The conviction of terrorist Ahmed Ghailani in New York this week is a resounding reaffirmation of the principle of trial by jury in the criminal justice system and the capability of juries to weigh the evidence put before them and arrive at a fair verdict.
Unlike the military commission trials held at Guantánamo, this trial was run by the books. Ghailani was convicted on the basis of untainted evidence, under time-tested rules of cross-examination and in an open court where everyone, including the news media, could witness the proceedings in an unfettered manner.
Compare that to Guantánamo, where the rules are constantly changing and capriciously applied. Where ``evidence'' is often censored. Where the press and public have no standing.
The Ghailani case is significant because he is the first former Guantánamo detainee tried in civilian court. The 36-year-old Tanzanian was convicted of conspiracy to destroy government buildings in al Qaeda's 1998 bombings of the U.S. embassies in East Africa that killed 224 people and maimed thousands.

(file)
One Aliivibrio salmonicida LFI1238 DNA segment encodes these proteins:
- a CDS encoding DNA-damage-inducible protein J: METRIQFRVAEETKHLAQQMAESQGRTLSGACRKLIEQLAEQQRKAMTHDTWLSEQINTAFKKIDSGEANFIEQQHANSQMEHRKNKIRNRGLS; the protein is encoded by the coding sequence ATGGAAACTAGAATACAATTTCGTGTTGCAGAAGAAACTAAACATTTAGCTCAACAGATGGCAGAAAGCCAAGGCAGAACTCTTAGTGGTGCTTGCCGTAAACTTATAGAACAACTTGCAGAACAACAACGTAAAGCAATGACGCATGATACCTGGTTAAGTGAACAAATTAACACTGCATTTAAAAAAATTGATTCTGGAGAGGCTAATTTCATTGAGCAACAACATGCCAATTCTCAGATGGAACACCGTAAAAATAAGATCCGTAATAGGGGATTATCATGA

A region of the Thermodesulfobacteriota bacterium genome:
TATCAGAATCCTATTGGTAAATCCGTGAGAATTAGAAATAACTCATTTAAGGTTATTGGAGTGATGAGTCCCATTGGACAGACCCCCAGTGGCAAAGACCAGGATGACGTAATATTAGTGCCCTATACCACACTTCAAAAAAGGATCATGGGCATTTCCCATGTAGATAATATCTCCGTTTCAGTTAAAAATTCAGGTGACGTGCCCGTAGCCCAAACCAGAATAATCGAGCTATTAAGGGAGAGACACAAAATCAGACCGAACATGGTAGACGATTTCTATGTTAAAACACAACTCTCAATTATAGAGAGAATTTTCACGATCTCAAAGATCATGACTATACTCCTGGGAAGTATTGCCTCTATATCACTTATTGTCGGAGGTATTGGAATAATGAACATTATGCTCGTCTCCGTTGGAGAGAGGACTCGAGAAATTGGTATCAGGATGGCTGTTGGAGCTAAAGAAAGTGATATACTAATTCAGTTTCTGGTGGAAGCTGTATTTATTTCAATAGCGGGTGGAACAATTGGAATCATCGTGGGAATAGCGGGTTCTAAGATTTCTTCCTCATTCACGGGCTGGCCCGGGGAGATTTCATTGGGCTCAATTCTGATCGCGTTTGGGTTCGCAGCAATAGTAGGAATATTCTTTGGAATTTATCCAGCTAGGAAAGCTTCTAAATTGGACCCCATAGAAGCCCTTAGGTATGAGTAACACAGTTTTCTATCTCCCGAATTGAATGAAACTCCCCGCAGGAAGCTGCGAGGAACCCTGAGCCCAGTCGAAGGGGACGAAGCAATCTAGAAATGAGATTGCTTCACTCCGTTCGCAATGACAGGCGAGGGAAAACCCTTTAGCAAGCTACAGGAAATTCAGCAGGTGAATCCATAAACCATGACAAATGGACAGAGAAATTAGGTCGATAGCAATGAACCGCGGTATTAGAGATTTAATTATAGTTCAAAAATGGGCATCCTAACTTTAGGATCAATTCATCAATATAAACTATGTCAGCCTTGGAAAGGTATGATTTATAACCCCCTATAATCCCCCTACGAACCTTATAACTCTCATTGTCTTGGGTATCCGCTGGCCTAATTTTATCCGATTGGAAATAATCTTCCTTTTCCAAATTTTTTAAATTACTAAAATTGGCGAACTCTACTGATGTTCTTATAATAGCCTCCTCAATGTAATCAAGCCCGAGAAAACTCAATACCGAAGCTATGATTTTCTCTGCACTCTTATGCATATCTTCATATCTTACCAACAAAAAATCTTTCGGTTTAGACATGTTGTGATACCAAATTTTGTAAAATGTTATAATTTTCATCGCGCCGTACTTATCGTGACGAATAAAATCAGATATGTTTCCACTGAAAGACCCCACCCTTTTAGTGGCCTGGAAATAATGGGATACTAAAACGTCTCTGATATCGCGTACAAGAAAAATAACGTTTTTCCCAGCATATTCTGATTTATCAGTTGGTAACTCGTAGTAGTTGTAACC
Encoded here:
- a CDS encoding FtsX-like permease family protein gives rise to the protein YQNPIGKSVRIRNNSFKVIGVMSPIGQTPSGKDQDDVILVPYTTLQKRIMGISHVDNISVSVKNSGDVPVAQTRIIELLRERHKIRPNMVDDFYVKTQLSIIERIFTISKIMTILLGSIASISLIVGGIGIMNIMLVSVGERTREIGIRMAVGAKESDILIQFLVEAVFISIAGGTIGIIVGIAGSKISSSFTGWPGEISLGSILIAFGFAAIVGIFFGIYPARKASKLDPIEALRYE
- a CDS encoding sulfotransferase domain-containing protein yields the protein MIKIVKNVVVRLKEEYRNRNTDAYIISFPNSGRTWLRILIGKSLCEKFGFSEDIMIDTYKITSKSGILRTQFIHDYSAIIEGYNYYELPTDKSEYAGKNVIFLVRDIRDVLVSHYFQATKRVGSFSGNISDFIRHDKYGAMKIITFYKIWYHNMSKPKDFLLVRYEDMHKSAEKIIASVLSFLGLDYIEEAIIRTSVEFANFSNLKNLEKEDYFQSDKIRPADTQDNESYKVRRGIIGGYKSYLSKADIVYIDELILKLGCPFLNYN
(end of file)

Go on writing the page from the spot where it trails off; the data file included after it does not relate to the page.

After his capture in 2004, he was held at a CIA ``black site'' until a move to Guantánamo in 2006. That secret detention delayed his being brought to justice by up to five years and complicated the case by forcing prosecutors to decide which evidence was untainted by that detour.
Even so, a conviction is a conviction. Ghailani faces 20 years to life in prison, most likely the latter. As Rep. Bennie Thompson, D-Miss., outgoing chairman of the Homeland Security Committee, put it: ``I don't care how bad you are, we can still put you on trial and if the evidence warrants a conviction you'll get it.''
Sadly, many Republicans disagree, pointing to the jury's decision to acquit on most other charges as reason to question the traditional system of jurisprudence. ``We put our nation at risk by criminalizing the war,'' said Sen. Lindsey Graham.
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